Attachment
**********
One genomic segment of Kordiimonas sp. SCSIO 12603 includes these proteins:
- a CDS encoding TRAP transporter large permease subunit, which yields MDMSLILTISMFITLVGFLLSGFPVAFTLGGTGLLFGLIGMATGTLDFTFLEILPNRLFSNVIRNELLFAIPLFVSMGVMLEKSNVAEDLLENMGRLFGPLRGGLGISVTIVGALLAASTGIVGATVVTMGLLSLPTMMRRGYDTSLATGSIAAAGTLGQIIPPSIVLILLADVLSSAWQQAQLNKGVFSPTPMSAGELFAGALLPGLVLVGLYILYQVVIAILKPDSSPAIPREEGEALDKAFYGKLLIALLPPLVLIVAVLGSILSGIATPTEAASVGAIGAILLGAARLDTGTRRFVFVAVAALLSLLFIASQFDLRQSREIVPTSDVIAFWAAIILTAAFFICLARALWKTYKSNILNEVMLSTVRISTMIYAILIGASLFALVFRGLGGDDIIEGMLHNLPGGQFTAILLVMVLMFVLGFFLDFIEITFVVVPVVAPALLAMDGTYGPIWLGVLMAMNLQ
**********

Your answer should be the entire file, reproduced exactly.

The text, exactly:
One genomic segment of Kordiimonas sp. SCSIO 12603 includes these proteins:
- a CDS encoding TRAP transporter large permease subunit, which yields MDMSLILTISMFITLVGFLLSGFPVAFTLGGTGLLFGLIGMATGTLDFTFLEILPNRLFSNVIRNELLFAIPLFVSMGVMLEKSNVAEDLLENMGRLFGPLRGGLGISVTIVGALLAASTGIVGATVVTMGLLSLPTMMRRGYDTSLATGSIAAAGTLGQIIPPSIVLILLADVLSSAWQQAQLNKGVFSPTPMSAGELFAGALLPGLVLVGLYILYQVVIAILKPDSSPAIPREEGEALDKAFYGKLLIALLPPLVLIVAVLGSILSGIATPTEAASVGAIGAILLGAARLDTGTRRFVFVAVAALLSLLFIASQFDLRQSREIVPTSDVIAFWAAIILTAAFFICLARALWKTYKSNILNEVMLSTVRISTMIYAILIGASLFALVFRGLGGDDIIEGMLHNLPGGQFTAILLVMVLMFVLGFFLDFIEITFVVVPVVAPALLAMDGTYGPIWLGVLMAMNLQ